There is never a good time to ask work for a period of leave, even if it is only a pretty modest 5 weeks through March and April. It is a particularly challenging sell when the explanation involves a relatively new employment policy that is completely unfamiliar to senior colleagues. So why did I decide to take 5 weeks of Shared Parental Leave (ShPL), how did the whole experience work out and what are my wider observations?
Why take ShPL?
In 10 years’ time, am I going to look back and wish that I had spent 5 more weeks at work, or am I going to wish that I had spent five weeks of quality bonding time with my 8 month old son?
Achieving the right work/life balance is very important for me. Now that we have a little son in our home, my motivation is to provide for but also spend time with my family. My son will only grow up once, however I have at least 30 more years of looking at my Bloomberg screens to look forward to.
ShPL allowed me to continue my career with my current employer, but also to bond with my son as he grows and develops more and more each day. ShPL provides me with the opportunity for a work life balance that suits the involved type of dad I want to be and also the type of career I want to have – in that order.
Where is the Downside?
There will inevitably be downsides to taking ShPL, some of which are yet I am yet to discover.
My employer’s ShPL policy meant that my five weeks of ShPL was completely unpaid. We are fortunate to have done OK in our careers to this point and the monetary implications were painful rather than problematic.
Taking 5 weeks out will certainly require a readjustment period when I return to the team. I am pretty sure that the team has survived in my absence, just as it does if any one goes on holiday for 2 weeks. If this leads to a disappointing outcome in any further personnel changes, I feel that ShPL will not hurt my position in those conversations.
The longer term implications for my career and pay and progression in my company are more unknown. In terms of my career, taking 5 weeks out of the office for ShPL is an irrelevance. However an employer may take a different view. Unfortunately this downside is completely unknown but I feel that it is a risk worth taking.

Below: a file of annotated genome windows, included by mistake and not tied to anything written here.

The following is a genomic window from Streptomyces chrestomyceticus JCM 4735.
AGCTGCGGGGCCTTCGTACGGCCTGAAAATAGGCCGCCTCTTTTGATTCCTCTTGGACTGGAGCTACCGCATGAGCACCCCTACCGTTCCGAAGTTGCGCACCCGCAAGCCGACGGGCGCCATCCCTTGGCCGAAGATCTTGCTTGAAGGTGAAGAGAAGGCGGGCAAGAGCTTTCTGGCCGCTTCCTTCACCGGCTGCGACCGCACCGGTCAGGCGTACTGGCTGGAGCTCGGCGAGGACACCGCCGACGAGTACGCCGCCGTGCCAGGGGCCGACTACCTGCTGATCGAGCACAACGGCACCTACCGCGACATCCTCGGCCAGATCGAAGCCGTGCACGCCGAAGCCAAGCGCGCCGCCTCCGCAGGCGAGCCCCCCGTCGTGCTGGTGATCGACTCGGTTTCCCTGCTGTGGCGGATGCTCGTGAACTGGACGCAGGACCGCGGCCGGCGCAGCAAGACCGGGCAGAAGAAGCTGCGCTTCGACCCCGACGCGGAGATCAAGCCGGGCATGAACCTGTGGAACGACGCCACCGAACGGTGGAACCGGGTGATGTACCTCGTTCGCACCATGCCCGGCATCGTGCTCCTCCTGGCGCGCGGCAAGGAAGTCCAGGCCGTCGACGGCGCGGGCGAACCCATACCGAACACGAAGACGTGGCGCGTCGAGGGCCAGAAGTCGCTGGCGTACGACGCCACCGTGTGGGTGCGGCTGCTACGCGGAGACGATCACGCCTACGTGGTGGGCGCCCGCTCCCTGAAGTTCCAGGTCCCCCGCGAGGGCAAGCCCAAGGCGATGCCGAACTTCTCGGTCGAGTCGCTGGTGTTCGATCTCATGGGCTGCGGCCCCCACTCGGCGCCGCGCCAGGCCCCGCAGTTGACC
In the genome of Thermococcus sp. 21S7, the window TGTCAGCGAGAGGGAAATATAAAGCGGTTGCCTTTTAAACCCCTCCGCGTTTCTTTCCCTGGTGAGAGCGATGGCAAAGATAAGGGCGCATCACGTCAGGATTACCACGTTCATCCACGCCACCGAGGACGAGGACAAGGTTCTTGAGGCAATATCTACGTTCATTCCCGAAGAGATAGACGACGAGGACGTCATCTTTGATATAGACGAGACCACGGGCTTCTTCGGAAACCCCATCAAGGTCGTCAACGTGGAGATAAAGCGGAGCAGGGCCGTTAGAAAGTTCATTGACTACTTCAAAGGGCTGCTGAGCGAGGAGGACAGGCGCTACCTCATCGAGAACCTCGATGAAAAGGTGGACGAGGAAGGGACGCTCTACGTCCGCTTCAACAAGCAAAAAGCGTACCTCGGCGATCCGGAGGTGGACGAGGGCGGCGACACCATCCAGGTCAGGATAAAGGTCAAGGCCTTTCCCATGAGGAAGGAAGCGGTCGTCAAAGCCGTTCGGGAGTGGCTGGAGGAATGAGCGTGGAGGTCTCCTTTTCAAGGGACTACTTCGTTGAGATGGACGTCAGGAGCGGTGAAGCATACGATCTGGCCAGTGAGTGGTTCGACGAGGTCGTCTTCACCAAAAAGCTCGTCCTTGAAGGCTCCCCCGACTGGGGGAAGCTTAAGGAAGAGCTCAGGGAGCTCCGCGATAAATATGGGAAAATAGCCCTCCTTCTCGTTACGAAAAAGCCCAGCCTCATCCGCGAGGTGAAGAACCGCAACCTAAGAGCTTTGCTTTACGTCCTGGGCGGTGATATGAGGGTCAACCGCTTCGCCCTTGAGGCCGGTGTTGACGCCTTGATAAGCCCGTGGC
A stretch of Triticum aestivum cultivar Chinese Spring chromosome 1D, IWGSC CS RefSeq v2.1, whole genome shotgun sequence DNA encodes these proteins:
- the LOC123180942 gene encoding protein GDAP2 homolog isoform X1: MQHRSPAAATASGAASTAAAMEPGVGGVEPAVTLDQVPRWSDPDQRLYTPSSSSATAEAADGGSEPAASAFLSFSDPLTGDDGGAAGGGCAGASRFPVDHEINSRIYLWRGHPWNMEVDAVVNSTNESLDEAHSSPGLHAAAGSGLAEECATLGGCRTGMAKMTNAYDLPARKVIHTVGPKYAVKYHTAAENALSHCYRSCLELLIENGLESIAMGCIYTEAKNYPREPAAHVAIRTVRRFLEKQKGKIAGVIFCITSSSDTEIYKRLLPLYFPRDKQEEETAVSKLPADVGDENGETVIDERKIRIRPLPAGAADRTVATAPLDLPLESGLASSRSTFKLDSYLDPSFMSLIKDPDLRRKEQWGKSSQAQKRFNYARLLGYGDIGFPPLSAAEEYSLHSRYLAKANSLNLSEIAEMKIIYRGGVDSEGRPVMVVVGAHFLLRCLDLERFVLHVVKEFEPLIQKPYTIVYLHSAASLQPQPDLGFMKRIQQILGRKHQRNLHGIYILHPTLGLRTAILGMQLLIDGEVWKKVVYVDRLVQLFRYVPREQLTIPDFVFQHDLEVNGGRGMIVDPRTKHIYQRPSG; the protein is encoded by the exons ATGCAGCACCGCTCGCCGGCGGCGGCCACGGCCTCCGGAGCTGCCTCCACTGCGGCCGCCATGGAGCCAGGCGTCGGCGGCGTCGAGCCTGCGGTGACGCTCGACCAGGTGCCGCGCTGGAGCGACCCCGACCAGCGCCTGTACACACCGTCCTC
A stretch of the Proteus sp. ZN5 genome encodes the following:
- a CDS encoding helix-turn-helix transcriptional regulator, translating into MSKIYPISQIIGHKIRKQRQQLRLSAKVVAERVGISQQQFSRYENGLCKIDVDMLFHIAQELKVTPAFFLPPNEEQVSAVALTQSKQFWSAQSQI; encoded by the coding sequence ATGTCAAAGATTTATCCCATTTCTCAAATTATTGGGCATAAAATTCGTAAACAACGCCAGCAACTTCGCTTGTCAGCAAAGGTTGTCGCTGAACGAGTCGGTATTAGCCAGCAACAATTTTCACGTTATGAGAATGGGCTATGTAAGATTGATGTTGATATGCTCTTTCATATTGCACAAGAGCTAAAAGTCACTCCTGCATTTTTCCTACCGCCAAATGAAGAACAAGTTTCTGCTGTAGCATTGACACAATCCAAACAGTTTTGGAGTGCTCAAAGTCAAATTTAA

What We Did
We decided to take ShPL towards the end of my wife’s maternity leave. Choosing a period when my son was around 8 months meant that we all got share in this enjoyable time of exploration and rapid development. My wife would also be returning to work shortly after my ShPL came to an end, so selecting this later period gave us some real quality time together before our life as a working couple resumed.
5 weeks felt like an appropriate period for a couple of reasons. My wife will have taken approximately 9 months of maternity leave, so the maximum ShPL amount I could have taken was roughly 3 months. 5 weeks meant we could both be on leave at the same time. A 5 week break from the office is only a couple of weeks longer than a summer holiday and in terms of pay we felt that 5 weeks was a manageable financial hit. 5 weeks was also a sufficiently long period that it would really allow me to switch off from work and fully engage with the little guy.
I tried to give everyone as much notice as possible and to structure the discussions as a negotiation rather than a fait accompli. My communication with HR started 4 months before I intended to start ShPL and I kept my manager informed broadly at the same time. Our plans firmed up as the dates were finalised, before formally submitting the necessary forms 3 months before ShPL started.
How Did it go Down at Work?
By way of background I work in the investment management industry, which has a traditional City demographic.
HR were very enthusiastic and engaged throughout the entire process, which proved to be a bit of education for everyone on the fine details. I was the first male employee to take advantage of the ShPL opportunity so HR’s interest was unsurprising.